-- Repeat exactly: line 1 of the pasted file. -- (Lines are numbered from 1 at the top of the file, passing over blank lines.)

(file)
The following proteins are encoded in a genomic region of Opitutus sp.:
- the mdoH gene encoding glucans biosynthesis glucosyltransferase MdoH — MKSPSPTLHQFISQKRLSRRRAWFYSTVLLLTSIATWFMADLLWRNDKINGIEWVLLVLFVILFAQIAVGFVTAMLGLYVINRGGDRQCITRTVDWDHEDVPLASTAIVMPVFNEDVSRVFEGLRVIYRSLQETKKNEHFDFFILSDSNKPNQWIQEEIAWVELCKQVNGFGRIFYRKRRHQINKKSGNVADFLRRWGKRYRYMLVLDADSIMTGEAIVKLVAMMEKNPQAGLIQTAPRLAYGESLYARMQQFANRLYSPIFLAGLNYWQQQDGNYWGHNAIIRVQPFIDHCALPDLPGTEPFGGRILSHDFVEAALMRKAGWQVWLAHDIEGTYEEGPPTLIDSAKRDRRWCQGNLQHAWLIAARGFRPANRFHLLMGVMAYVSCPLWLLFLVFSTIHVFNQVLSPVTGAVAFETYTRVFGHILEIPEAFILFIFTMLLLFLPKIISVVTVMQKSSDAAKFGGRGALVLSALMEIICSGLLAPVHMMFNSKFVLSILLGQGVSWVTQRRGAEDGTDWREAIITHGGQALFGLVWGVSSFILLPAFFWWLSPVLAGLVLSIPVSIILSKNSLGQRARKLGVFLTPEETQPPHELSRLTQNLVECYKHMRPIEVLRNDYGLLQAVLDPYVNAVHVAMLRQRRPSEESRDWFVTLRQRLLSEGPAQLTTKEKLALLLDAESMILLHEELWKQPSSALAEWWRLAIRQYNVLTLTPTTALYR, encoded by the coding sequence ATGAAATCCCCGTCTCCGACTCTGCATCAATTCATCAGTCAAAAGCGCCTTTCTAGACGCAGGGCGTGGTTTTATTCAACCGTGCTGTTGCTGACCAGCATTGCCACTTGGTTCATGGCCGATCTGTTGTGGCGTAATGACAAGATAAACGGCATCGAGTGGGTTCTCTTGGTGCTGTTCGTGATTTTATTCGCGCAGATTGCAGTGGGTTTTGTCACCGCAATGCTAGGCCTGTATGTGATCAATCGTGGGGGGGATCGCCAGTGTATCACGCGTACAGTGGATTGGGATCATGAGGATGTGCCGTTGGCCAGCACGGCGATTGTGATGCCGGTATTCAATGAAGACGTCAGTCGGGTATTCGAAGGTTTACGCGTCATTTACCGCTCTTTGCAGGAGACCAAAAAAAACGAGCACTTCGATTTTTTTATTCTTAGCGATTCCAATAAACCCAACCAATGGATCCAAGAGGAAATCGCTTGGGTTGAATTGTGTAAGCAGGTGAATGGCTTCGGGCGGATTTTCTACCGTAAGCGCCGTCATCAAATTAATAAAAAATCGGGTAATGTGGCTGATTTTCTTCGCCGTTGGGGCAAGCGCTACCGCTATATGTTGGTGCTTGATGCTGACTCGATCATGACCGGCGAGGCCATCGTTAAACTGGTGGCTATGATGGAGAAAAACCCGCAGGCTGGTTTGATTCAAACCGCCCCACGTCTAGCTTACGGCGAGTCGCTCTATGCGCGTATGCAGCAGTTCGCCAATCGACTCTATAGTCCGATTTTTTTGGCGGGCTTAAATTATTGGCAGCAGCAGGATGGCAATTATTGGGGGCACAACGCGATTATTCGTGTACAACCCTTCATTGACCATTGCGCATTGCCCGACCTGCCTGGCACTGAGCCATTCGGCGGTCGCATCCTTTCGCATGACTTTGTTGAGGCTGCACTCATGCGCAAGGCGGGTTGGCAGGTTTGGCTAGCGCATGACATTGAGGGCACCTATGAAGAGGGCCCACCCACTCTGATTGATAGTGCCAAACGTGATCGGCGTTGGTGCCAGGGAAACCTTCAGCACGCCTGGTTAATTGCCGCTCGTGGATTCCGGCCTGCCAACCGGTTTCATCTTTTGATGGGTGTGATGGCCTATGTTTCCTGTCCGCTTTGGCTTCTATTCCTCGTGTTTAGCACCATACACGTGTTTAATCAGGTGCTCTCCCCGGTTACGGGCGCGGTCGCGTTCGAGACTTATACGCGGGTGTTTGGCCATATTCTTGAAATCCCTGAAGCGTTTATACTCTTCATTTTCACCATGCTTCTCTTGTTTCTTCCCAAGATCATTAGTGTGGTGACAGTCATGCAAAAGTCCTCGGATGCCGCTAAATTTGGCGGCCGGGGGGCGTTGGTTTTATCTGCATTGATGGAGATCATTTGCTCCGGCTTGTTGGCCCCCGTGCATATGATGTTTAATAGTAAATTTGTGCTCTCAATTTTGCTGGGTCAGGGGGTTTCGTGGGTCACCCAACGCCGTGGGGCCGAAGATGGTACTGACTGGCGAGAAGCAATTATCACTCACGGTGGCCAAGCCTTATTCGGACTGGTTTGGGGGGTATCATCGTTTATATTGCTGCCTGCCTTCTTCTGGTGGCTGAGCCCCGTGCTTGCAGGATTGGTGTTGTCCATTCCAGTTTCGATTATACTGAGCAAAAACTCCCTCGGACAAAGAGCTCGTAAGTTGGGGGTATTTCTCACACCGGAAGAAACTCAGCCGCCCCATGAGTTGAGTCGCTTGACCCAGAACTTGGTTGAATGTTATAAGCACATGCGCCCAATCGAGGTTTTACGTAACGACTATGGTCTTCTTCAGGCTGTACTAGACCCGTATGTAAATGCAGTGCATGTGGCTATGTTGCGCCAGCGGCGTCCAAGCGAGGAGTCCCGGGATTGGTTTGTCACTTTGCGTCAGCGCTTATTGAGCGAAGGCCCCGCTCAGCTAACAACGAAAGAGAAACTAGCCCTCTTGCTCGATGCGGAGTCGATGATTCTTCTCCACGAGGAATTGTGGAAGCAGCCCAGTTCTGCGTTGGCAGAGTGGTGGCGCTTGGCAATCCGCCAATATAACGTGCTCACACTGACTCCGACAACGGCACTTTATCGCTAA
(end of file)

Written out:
The following proteins are encoded in a genomic region of Opitutus sp.: